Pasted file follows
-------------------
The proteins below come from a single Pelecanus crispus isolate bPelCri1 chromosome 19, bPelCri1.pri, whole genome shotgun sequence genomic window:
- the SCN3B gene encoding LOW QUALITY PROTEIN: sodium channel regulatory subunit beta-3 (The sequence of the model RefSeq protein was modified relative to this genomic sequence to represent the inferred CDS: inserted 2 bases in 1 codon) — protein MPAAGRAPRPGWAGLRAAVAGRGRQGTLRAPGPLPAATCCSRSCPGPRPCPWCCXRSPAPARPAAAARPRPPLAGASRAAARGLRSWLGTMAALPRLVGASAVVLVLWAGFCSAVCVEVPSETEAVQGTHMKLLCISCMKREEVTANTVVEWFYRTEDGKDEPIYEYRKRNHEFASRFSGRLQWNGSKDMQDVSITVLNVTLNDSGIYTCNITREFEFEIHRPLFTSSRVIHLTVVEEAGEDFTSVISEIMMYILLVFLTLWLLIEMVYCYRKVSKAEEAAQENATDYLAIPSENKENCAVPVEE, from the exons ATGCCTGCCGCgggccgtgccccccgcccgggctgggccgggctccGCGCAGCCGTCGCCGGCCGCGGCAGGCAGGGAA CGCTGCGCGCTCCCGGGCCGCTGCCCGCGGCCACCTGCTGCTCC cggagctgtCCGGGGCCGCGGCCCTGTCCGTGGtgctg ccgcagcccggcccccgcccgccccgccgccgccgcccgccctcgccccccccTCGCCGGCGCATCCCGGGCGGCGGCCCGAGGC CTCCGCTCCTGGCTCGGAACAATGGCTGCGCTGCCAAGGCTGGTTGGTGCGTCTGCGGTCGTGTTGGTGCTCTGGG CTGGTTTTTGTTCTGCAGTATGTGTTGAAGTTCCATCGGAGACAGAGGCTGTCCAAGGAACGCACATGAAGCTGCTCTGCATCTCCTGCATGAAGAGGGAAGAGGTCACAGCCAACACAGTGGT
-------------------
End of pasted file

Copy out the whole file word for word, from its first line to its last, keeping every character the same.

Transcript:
The proteins below come from a single Pelecanus crispus isolate bPelCri1 chromosome 19, bPelCri1.pri, whole genome shotgun sequence genomic window:
- the SCN3B gene encoding LOW QUALITY PROTEIN: sodium channel regulatory subunit beta-3 (The sequence of the model RefSeq protein was modified relative to this genomic sequence to represent the inferred CDS: inserted 2 bases in 1 codon) — protein MPAAGRAPRPGWAGLRAAVAGRGRQGTLRAPGPLPAATCCSRSCPGPRPCPWCCXRSPAPARPAAAARPRPPLAGASRAAARGLRSWLGTMAALPRLVGASAVVLVLWAGFCSAVCVEVPSETEAVQGTHMKLLCISCMKREEVTANTVVEWFYRTEDGKDEPIYEYRKRNHEFASRFSGRLQWNGSKDMQDVSITVLNVTLNDSGIYTCNITREFEFEIHRPLFTSSRVIHLTVVEEAGEDFTSVISEIMMYILLVFLTLWLLIEMVYCYRKVSKAEEAAQENATDYLAIPSENKENCAVPVEE, from the exons ATGCCTGCCGCgggccgtgccccccgcccgggctgggccgggctccGCGCAGCCGTCGCCGGCCGCGGCAGGCAGGGAA CGCTGCGCGCTCCCGGGCCGCTGCCCGCGGCCACCTGCTGCTCC cggagctgtCCGGGGCCGCGGCCCTGTCCGTGGtgctg ccgcagcccggcccccgcccgccccgccgccgccgcccgccctcgccccccccTCGCCGGCGCATCCCGGGCGGCGGCCCGAGGC CTCCGCTCCTGGCTCGGAACAATGGCTGCGCTGCCAAGGCTGGTTGGTGCGTCTGCGGTCGTGTTGGTGCTCTGGG CTGGTTTTTGTTCTGCAGTATGTGTTGAAGTTCCATCGGAGACAGAGGCTGTCCAAGGAACGCACATGAAGCTGCTCTGCATCTCCTGCATGAAGAGGGAAGAGGTCACAGCCAACACAGTGGT